We have been leading other types of sessions: craft activities are popular with volunteers and are seen as a reward for their hard work! They also encourage participants with mobility difficulties to get involved, and introduce new attendees to volunteering. Our willow-weaving, felting, mosaic and wreath-making sessions were very successful. Volunteer trips have proved very enjoyable, including the north team joining forces with the south team at the Corwen allotments, and a visit to Gronant’s little tern colony. Over the summer, we provided a variety of family activities and fun days, including woodland skills, camp cooking and wildlife talks, engaging local children with nature. Furthermore, our training events have provided volunteers with new skills, including hedgelaying, dry-stone walling and walk leader training.
Public engagement with the Nature for Health project has continued to grow. The activities bring communities together, and encourage local residents to take pride in their local green spaces. It provides an alternative form of exercise for those who wouldn’t usually use a gym, in an outdoor setting, improving mental and physical wellbeing. Our participants enjoy meeting new people, and the activities act as an ice-breaker for those who find social situations difficult. The social aspects are particularly important for volunteers with disabilities, who enjoy coming together with the community. Additionally, the three-hour Nature for Health sessions have proved a success with those new to volunteering. Many of our volunteers have since gained the confidence to attend our full-day activities. Other volunteers who started attending the healthy walks received training and now lead walks themselves, developing their leadership skills. Volunteers have developed new skills through the activities, which has improved their job prospects.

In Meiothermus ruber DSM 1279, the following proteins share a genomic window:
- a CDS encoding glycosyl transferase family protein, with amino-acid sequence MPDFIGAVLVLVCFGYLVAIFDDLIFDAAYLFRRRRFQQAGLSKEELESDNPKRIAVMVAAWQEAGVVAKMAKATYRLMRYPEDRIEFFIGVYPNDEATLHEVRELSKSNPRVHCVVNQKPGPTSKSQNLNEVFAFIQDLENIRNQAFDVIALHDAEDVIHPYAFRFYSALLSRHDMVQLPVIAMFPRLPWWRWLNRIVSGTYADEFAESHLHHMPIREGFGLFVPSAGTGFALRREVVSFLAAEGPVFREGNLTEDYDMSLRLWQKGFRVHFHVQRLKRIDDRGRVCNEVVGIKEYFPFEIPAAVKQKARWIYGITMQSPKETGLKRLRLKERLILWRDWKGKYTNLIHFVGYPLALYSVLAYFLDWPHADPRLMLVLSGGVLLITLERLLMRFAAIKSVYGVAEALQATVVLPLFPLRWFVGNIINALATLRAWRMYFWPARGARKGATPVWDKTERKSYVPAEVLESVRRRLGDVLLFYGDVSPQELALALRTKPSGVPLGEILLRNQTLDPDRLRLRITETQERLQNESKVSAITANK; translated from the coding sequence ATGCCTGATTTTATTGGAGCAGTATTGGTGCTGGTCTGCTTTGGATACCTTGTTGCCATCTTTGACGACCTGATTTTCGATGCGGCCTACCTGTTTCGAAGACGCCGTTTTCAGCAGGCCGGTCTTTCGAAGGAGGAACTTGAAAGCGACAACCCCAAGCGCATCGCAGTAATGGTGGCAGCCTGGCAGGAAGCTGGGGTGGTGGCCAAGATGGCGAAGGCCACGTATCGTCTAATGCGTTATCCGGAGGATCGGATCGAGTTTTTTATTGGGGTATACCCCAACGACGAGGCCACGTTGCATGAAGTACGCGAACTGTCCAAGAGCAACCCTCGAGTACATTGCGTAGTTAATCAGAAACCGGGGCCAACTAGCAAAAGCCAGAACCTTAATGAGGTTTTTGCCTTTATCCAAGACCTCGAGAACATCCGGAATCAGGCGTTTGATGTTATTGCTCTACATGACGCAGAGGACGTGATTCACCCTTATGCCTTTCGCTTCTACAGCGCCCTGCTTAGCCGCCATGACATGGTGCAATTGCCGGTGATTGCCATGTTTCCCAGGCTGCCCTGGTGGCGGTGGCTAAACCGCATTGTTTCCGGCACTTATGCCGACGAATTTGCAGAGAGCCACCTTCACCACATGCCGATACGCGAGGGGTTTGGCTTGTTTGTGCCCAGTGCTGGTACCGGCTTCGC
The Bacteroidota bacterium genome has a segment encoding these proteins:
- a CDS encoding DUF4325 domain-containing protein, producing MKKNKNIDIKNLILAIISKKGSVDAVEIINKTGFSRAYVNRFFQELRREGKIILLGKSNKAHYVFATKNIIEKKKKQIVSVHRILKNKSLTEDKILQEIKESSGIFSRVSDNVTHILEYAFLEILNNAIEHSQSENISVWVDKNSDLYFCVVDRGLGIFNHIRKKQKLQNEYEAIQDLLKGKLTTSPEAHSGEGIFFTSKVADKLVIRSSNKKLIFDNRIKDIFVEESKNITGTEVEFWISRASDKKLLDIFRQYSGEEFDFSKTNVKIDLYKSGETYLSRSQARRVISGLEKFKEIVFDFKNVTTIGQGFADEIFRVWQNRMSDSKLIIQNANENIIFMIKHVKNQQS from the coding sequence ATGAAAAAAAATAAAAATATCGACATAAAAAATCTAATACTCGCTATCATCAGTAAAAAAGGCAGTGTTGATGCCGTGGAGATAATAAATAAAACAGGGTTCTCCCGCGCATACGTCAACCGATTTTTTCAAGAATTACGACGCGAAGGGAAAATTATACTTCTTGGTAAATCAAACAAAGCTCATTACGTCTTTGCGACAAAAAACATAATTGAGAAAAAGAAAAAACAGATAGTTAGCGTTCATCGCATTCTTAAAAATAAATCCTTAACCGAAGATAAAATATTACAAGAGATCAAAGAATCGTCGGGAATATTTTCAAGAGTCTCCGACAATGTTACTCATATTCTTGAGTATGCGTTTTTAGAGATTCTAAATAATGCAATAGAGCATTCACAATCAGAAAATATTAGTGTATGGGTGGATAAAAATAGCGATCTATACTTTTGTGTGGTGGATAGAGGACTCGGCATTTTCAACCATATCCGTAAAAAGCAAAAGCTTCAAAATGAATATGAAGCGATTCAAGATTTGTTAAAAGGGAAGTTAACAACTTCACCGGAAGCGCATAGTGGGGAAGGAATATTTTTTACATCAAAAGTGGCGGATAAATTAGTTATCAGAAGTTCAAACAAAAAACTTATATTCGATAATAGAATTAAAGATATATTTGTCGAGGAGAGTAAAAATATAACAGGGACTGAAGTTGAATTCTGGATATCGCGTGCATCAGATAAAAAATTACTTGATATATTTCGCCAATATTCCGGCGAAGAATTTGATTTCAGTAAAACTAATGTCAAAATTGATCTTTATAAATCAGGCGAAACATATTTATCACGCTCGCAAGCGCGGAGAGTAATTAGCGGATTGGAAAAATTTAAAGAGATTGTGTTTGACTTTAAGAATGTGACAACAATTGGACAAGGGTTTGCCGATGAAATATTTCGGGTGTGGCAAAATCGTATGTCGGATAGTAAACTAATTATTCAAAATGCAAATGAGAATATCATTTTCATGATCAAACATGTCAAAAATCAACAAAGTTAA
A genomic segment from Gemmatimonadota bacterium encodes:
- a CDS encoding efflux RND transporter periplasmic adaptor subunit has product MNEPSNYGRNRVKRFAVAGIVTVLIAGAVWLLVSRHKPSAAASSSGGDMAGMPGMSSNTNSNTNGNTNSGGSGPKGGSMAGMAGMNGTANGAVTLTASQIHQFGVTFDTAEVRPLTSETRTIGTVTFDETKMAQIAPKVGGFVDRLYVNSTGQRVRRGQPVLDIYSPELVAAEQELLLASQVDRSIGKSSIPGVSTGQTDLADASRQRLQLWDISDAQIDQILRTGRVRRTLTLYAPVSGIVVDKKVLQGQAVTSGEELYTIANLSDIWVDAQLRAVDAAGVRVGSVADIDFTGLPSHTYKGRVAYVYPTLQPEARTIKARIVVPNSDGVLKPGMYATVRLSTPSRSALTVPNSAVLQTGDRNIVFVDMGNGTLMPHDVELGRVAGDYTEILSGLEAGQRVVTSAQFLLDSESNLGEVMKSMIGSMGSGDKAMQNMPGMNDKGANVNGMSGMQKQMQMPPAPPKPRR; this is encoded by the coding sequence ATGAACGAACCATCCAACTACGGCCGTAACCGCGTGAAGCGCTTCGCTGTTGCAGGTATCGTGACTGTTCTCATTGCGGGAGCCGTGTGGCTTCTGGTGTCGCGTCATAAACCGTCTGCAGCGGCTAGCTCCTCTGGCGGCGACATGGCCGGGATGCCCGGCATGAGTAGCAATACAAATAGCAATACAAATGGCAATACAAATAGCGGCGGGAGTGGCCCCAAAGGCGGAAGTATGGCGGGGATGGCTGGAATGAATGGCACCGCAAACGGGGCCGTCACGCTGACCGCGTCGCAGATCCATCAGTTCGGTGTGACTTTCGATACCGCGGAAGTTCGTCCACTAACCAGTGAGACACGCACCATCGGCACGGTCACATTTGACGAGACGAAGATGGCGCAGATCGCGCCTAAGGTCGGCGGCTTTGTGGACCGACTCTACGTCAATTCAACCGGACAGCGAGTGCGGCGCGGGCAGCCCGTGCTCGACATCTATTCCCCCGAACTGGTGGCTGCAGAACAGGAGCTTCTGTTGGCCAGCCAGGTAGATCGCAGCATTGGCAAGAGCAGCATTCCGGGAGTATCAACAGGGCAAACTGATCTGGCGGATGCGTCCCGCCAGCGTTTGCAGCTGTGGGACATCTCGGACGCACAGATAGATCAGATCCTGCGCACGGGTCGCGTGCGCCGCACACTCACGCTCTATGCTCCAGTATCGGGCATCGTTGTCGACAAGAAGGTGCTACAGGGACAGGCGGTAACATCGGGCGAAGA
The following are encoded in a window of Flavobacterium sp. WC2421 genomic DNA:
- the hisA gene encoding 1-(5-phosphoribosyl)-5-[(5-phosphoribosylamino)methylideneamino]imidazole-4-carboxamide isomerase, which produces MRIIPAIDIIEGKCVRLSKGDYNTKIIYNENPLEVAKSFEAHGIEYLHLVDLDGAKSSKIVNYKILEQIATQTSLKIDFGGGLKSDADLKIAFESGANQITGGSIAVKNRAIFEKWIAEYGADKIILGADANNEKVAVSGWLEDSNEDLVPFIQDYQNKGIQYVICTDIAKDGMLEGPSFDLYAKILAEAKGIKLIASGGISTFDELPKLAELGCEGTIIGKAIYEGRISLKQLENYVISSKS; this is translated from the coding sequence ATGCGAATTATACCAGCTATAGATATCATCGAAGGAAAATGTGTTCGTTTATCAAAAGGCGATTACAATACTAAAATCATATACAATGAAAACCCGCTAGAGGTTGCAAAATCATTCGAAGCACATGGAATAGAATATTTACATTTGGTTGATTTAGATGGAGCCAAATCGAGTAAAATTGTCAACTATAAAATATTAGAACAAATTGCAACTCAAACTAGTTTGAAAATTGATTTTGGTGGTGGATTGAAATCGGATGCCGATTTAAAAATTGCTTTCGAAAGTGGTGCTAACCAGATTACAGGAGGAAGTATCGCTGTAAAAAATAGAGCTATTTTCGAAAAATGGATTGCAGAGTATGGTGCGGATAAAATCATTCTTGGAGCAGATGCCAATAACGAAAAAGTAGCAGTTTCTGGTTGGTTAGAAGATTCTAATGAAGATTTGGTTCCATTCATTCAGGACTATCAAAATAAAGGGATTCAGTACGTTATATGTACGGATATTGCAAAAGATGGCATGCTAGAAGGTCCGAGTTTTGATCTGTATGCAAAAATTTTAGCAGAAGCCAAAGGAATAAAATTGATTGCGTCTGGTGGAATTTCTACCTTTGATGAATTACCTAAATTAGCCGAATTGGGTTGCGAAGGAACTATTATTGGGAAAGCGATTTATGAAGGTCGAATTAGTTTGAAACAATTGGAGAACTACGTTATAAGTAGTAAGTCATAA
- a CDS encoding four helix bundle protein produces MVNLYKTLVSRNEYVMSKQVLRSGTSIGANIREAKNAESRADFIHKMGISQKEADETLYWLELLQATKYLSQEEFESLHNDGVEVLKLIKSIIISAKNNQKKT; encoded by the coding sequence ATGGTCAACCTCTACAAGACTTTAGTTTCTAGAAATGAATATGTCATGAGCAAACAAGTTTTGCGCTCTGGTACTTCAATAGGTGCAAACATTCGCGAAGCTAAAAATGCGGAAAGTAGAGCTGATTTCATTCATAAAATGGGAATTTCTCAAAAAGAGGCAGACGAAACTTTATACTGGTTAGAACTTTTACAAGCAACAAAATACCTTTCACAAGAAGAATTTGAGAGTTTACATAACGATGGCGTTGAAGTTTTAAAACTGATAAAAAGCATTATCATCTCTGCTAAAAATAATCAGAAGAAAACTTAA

“I have put my volunteering experience down on my CV and by doing so, it has helped me gain full time employment… I still meet the Nature for Health group on my days off as it’s a great way to keep active and healthy” – Ben Haworth-Booth, Nature for Health volunteer.